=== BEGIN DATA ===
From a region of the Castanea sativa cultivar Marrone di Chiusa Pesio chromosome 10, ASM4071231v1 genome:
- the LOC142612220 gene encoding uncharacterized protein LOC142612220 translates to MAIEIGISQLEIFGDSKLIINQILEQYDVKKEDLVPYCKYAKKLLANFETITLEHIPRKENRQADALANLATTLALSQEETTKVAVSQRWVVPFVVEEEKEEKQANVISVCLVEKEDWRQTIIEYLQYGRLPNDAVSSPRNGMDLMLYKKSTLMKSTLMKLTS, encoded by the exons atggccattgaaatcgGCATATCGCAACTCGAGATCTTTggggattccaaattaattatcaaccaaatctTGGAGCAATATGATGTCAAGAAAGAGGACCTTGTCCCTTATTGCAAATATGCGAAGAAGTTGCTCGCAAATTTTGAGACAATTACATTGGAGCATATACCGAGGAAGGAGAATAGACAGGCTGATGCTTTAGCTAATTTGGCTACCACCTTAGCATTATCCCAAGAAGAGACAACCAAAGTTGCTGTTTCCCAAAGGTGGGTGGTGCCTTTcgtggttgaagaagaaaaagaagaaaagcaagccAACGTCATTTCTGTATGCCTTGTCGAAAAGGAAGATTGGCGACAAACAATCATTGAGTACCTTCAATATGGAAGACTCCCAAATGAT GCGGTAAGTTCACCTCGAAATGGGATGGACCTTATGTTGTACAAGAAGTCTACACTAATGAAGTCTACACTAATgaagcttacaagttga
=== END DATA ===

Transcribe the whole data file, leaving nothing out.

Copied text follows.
From a region of the Castanea sativa cultivar Marrone di Chiusa Pesio chromosome 10, ASM4071231v1 genome:
- the LOC142612220 gene encoding uncharacterized protein LOC142612220 translates to MAIEIGISQLEIFGDSKLIINQILEQYDVKKEDLVPYCKYAKKLLANFETITLEHIPRKENRQADALANLATTLALSQEETTKVAVSQRWVVPFVVEEEKEEKQANVISVCLVEKEDWRQTIIEYLQYGRLPNDAVSSPRNGMDLMLYKKSTLMKSTLMKLTS, encoded by the exons atggccattgaaatcgGCATATCGCAACTCGAGATCTTTggggattccaaattaattatcaaccaaatctTGGAGCAATATGATGTCAAGAAAGAGGACCTTGTCCCTTATTGCAAATATGCGAAGAAGTTGCTCGCAAATTTTGAGACAATTACATTGGAGCATATACCGAGGAAGGAGAATAGACAGGCTGATGCTTTAGCTAATTTGGCTACCACCTTAGCATTATCCCAAGAAGAGACAACCAAAGTTGCTGTTTCCCAAAGGTGGGTGGTGCCTTTcgtggttgaagaagaaaaagaagaaaagcaagccAACGTCATTTCTGTATGCCTTGTCGAAAAGGAAGATTGGCGACAAACAATCATTGAGTACCTTCAATATGGAAGACTCCCAAATGAT GCGGTAAGTTCACCTCGAAATGGGATGGACCTTATGTTGTACAAGAAGTCTACACTAATGAAGTCTACACTAATgaagcttacaagttga